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Battery Chargers on Timer - Good Idea?

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Forum topic by Zuki posted 1622 days ago 2726 views 0 times favorited 10 replies Add to Favorites Watch
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Zuki

1404 posts in 2704 days


1622 days ago

Topic tags/keywords: zuki vampire

I have been doing some reading on electrical usage and came across vampire electricity usage . . . when seemingly innocent items plugged in will use a significant amount of energy ($$$$$$) over time.

I got to thinking about my battery chargers. they are always plugged in with a battery in them. Would it cause damage to the battery if I put the charger on a timer only allowing it to charge for 3 hours per day?

So it will always be plugged in, but only charging for a portion of the day . . . thereby saving $$$$$.

Thoughts?

-- BLOG - http://www.colorfulcanary.com/search/label/Zuki


10 replies so far

View EEngineer's profile

EEngineer

887 posts in 2240 days


#1 posted 1622 days ago

It is a very good idea… particularly on cheaper chargers like those typically used for power tools. Constantly charging the battery will decrease the lifetime. Where I work they used battery powered screwdrivers for a lot of electronic assembly. Battery replacement went way down when they simply made sure that the battery chargers were unplugged every night rather than continuously charging them throughout the night.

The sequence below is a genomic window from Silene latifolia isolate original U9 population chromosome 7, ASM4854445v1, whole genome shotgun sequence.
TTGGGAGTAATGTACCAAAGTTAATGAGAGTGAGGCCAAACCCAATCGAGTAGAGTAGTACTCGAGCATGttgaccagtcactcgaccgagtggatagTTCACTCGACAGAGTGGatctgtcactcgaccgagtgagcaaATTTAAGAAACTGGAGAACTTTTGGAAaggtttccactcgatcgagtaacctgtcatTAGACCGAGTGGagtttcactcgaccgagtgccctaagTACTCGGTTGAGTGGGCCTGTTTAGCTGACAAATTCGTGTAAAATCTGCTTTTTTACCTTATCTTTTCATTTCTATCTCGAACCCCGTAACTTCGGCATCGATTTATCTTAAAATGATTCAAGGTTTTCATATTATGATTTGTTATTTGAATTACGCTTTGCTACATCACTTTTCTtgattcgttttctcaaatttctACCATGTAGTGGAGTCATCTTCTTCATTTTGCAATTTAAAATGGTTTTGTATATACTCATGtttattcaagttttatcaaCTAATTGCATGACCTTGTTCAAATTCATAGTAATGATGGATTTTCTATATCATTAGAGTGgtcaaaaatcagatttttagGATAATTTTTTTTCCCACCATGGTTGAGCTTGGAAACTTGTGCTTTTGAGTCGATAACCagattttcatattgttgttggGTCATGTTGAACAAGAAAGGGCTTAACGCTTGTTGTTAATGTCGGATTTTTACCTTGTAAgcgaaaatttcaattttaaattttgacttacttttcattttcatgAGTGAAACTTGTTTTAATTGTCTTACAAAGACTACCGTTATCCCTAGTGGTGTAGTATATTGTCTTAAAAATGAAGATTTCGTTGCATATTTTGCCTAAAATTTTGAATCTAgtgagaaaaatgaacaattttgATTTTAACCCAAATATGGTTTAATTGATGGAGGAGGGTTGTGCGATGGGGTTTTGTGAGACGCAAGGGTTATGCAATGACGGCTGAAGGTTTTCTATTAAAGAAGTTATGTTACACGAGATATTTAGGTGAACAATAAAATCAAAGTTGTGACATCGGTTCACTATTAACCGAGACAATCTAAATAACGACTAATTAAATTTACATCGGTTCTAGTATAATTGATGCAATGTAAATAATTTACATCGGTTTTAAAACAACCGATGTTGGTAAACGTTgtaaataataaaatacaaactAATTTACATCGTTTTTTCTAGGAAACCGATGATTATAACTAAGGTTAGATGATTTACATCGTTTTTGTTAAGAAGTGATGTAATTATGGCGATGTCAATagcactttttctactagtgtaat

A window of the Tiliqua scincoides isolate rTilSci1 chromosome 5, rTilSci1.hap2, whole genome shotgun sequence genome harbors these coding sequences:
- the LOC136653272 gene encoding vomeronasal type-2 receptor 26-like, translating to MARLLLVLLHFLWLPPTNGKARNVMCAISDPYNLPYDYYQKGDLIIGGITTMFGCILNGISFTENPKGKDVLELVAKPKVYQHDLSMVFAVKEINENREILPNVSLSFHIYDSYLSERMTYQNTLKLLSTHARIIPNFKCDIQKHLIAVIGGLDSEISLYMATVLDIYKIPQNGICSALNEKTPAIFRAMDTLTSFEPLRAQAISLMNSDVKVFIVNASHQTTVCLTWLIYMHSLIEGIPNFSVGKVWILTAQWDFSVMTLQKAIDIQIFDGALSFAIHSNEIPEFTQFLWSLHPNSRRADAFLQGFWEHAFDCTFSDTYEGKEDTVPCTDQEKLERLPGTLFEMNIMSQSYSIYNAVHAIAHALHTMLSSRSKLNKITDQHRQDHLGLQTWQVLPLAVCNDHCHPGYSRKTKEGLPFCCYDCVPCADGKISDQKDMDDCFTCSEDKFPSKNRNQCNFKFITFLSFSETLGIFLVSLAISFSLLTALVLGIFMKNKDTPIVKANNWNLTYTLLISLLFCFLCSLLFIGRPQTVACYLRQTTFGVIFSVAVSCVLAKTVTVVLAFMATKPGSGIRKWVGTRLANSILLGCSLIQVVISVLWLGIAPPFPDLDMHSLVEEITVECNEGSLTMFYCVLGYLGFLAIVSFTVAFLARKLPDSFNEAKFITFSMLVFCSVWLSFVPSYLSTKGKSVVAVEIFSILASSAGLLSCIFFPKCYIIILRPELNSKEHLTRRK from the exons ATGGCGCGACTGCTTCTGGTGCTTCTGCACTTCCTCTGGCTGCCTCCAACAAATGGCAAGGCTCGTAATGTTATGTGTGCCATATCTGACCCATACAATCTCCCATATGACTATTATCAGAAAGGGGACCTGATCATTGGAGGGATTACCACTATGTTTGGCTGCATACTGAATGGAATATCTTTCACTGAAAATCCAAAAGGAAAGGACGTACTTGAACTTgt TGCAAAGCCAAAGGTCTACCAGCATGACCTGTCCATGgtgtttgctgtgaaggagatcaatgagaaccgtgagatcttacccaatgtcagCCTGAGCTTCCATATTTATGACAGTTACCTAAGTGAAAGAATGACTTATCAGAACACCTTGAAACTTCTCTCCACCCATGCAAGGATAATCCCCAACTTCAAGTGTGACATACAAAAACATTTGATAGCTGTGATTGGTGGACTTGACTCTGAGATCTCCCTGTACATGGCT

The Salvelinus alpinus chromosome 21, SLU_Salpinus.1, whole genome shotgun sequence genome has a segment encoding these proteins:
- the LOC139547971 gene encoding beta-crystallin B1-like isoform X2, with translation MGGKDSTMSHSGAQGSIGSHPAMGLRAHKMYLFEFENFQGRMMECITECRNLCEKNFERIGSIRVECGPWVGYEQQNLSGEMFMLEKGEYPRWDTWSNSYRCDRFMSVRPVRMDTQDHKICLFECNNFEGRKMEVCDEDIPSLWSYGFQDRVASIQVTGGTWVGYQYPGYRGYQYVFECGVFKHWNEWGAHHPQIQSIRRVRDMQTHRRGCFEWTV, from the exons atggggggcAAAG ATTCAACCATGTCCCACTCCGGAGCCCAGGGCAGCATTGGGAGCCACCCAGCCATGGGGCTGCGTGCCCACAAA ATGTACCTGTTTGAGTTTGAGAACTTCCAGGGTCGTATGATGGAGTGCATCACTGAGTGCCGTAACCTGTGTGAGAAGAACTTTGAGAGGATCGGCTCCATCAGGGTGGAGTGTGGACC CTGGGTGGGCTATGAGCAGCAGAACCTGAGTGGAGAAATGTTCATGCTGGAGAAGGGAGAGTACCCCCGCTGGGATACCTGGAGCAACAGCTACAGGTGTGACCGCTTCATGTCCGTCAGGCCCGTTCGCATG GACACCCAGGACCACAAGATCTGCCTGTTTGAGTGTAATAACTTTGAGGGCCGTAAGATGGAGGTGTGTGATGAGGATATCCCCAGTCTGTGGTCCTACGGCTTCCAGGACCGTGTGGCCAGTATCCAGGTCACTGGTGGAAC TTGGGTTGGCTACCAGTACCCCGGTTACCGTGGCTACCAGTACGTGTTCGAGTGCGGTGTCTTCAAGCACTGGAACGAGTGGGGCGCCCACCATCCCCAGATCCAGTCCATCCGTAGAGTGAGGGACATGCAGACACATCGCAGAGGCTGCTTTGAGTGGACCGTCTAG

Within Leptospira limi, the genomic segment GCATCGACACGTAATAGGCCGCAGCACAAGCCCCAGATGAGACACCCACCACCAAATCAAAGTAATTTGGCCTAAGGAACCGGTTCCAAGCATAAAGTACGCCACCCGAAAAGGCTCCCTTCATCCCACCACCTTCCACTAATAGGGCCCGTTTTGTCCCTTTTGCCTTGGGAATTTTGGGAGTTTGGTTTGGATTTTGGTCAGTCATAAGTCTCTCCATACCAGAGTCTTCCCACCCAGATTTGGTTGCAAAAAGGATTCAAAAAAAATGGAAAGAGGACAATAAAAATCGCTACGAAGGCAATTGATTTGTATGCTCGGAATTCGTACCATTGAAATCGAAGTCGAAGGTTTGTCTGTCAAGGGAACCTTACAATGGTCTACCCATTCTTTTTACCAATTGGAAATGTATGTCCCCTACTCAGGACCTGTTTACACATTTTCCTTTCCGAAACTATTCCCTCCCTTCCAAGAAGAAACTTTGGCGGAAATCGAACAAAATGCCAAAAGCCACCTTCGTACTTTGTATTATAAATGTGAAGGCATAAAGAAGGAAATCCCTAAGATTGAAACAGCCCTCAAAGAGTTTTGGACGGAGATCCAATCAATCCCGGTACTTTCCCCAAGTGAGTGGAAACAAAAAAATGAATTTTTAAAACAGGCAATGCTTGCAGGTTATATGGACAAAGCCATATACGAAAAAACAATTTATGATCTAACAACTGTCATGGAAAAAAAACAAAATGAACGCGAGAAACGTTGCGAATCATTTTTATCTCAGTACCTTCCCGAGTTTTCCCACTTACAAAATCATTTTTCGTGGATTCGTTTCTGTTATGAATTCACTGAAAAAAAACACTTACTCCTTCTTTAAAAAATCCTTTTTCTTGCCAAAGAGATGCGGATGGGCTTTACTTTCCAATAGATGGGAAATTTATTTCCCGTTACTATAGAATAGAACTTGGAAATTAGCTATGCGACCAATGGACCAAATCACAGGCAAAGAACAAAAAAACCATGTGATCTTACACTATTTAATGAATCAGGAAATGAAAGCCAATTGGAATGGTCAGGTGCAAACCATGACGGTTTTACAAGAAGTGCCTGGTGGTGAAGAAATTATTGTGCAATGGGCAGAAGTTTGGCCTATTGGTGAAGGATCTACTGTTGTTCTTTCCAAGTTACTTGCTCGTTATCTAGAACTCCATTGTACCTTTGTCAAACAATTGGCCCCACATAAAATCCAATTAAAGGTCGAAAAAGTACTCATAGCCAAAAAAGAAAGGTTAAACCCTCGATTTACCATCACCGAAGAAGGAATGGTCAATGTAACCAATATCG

The more sophisticated batteries for electronic equipment have limiters built into the batteries or chargers to limit the charging current as the battery approaches full charge. This prolongs the battery life. However, there is still power used in the rectification and charging circuitry itself, which is wasted power.

-- "Find out what you cannot do and then go do it!"

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hairy

2006 posts in 2159 days


#2 posted 1622 days ago

I’m a big fan of a trickle charger. What they do is maintain a full charge, and do not overcharge a battery.

This one is on my motorcycle: http://buy1.snapon.com/catalog/item.asp?P65=&tool=all&item_ID=69981&group_ID=17835&store=snapon-store&dir=catalog

This one is on my standby generator. http://matcotools.com/Catalog/toolcatalog.jsp?cattype=T&cat=2500&page=1&#58391 Part # MC15

Most tool companies have one. Look for a “smart charger”.Both of these are good quality. in my situation it is cheaper than a new battery.

I’m not sure what you are trying to keep up, but I had one for several years on an antique truck that was driven infrequently. Small batteries, such as lawnmower, motorcycle etc. will quickly be ruined if left in a low charge state. The lead plates get clogged,sulfated, and then the battery won’t take a charge. Gel batteries eliminate this problem.

-- the last of Barret's Privateers...

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Zuki

1404 posts in 2704 days


#3 posted 1622 days ago

Sorry . . . I have a Dewalt 18v and two 12v drills.

-- BLOG - http://www.colorfulcanary.com/search/label/Zuki

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hairy

2006 posts in 2159 days


#4 posted 1622 days ago

Wow! Where was I coming from? Maybe I answered a question you haven’t asked yet?

-- the last of Barret's Privateers...

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Padre

930 posts in 2115 days


#5 posted 1622 days ago